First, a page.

“It’s no surprise we are talking about billions of dollars,” Bishop Gérald Caussé, Presiding Bishop, told Deseret News. “Nobody should be surprised, given the number of members, millions of members, 16 million members in so many countries. This is a Church that has become quite large, and so there’s a large budget, and we are grateful for that because that’s an opportunity to expand the reach of all the good that the Church can do around the world.”
Finances help the Church in its mission to care for the poor, to spread the gospel of Jesus Christ around the world, to strengthen the spiritual foundation of its members, and to live the principles of self-reliance.
Here are 19 facts we learned from the interview.
Where Investment Money Goes
- Each year, the Church transfers surplus tithing to its investment arm, Ensign Peak Advisors, to save for a rainy day.
- Some of the money is invested in US equities, or stocks and bonds. Previous filings with the Securities and Exchange Commission have shown that Ensign Peak's various funds hold stock in companies such as Apple, Home Depot, and Alphabet.
- In addition to the reserves, investments are made in real property: commercial real estate, residential real estate, and agriculture.
Humanitarian and Welfare Needs
- The Church has doubled its humanitarian spending over the past five years.
- $1 billion annually is provided by the Church for humanitarian and welfare aid.
- The Church operates 27 wheat storage facilities.
- Nine refugee resettlement agencies in the United States are funded by the Church.
- More than 100 bishops’ storehouses full of food and commodities are operated by the Church and help members globally.
- When determining ways to reach out, the Church looks for ways that would bless the giver and the receiver. They not only look for humanitarian projects but also opportunities for members to serve.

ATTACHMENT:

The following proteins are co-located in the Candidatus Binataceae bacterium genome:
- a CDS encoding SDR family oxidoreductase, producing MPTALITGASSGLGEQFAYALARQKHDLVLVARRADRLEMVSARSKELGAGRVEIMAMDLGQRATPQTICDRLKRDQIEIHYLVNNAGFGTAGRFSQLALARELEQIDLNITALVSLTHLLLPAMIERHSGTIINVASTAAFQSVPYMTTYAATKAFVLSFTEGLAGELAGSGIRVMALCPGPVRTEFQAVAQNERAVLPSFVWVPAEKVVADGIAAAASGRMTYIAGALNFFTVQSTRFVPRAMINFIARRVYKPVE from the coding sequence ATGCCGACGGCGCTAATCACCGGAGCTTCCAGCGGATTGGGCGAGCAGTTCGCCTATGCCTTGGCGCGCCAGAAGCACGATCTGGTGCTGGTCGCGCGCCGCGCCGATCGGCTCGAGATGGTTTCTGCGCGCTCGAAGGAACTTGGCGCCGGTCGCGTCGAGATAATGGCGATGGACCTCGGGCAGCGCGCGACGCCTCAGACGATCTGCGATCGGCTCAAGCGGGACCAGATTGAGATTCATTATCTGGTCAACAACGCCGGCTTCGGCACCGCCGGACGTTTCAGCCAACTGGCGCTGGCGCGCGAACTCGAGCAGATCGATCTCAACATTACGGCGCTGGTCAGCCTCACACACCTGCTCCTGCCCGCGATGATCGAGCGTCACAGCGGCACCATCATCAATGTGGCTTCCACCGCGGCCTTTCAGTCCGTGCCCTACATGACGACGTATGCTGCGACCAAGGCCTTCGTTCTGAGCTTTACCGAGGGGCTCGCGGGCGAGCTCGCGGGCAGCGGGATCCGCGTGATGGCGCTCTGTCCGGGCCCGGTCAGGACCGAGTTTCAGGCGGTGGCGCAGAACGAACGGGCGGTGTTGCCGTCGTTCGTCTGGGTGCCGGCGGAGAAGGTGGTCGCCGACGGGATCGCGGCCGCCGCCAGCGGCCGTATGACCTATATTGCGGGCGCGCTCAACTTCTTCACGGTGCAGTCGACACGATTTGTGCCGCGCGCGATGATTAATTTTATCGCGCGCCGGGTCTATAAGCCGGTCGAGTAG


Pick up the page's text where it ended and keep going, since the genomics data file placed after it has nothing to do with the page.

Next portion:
Other Areas of Spending
- Temples: The Church has 168 operating temples, with 49 additional temples announced or under construction. Operating temples require funds for maintenance and daily operation, and additional temples require funds for construction.
- Missionary Work: The Church funds 399 missions as well as the travel and health care expenses of 67,695 missionaries.
- Higher Education: The Church’s five universities and colleges, which educate 90,000 students, operate at a cost of $1.5 billion a year paid for by tuition and tithing.
- Religious Education: Seminaries and Institutes of Religion provide religious education through 50,000 teachers to more than 800,000 teens and college students around the world.
- Family History Work: The Church allocates resources to obtain and produce searchable records.
The Policies Behind Finances
- In the economic downturn of 2008, the Church froze budgets and hiring. The only budget item that increased in that period was humanitarian and welfare spending, because church leaders knew more people would need help.
- The Church has not released financial reports since 1959 when it ran a deficit.
- In the 1970s, financial policies were established such as never spending more than it takes in and setting aside some money in a reserve fund each year.
- Part of the policy includes establishing annual budgets based on expected revenues while setting aside funds for the future.
- Two committees oversee the finances of the Church:
- • The Investment Policy Committee is composed of the First Presidency, a member of the Quorum of the Twelve Apostles, and members of the Presiding Bishopric.
- • The Investment Executive Committee includes the Presiding Bishopric and managing directors over Church investments. This Committee reviews and prepares recommendations to be taken to the Investment Policy Committee.